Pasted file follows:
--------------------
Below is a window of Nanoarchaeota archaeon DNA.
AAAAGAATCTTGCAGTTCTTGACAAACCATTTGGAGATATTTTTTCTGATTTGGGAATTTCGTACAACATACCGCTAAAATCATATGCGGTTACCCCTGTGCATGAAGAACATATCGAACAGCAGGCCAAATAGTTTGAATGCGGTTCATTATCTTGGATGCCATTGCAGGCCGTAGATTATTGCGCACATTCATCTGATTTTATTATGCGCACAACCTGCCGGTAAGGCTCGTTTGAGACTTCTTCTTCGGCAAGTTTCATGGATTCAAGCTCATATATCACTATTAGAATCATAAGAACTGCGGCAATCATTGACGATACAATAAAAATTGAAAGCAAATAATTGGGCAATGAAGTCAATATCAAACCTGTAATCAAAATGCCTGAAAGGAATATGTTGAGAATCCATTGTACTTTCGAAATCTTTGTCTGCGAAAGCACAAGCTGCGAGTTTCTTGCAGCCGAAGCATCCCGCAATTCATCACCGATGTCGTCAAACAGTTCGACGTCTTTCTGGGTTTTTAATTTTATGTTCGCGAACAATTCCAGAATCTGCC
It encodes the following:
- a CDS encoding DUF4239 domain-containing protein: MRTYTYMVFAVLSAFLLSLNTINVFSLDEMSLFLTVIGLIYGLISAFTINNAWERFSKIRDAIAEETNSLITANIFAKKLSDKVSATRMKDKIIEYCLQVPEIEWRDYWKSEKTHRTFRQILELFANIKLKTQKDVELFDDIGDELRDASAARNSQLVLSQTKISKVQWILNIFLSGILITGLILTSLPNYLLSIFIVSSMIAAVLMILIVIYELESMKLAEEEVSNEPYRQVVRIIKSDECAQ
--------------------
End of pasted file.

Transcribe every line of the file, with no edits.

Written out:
Below is a window of Nanoarchaeota archaeon DNA.
AAAAGAATCTTGCAGTTCTTGACAAACCATTTGGAGATATTTTTTCTGATTTGGGAATTTCGTACAACATACCGCTAAAATCATATGCGGTTACCCCTGTGCATGAAGAACATATCGAACAGCAGGCCAAATAGTTTGAATGCGGTTCATTATCTTGGATGCCATTGCAGGCCGTAGATTATTGCGCACATTCATCTGATTTTATTATGCGCACAACCTGCCGGTAAGGCTCGTTTGAGACTTCTTCTTCGGCAAGTTTCATGGATTCAAGCTCATATATCACTATTAGAATCATAAGAACTGCGGCAATCATTGACGATACAATAAAAATTGAAAGCAAATAATTGGGCAATGAAGTCAATATCAAACCTGTAATCAAAATGCCTGAAAGGAATATGTTGAGAATCCATTGTACTTTCGAAATCTTTGTCTGCGAAAGCACAAGCTGCGAGTTTCTTGCAGCCGAAGCATCCCGCAATTCATCACCGATGTCGTCAAACAGTTCGACGTCTTTCTGGGTTTTTAATTTTATGTTCGCGAACAATTCCAGAATCTGCC
It encodes the following:
- a CDS encoding DUF4239 domain-containing protein: MRTYTYMVFAVLSAFLLSLNTINVFSLDEMSLFLTVIGLIYGLISAFTINNAWERFSKIRDAIAEETNSLITANIFAKKLSDKVSATRMKDKIIEYCLQVPEIEWRDYWKSEKTHRTFRQILELFANIKLKTQKDVELFDDIGDELRDASAARNSQLVLSQTKISKVQWILNIFLSGILITGLILTSLPNYLLSIFIVSSMIAAVLMILIVIYELESMKLAEEEVSNEPYRQVVRIIKSDECAQ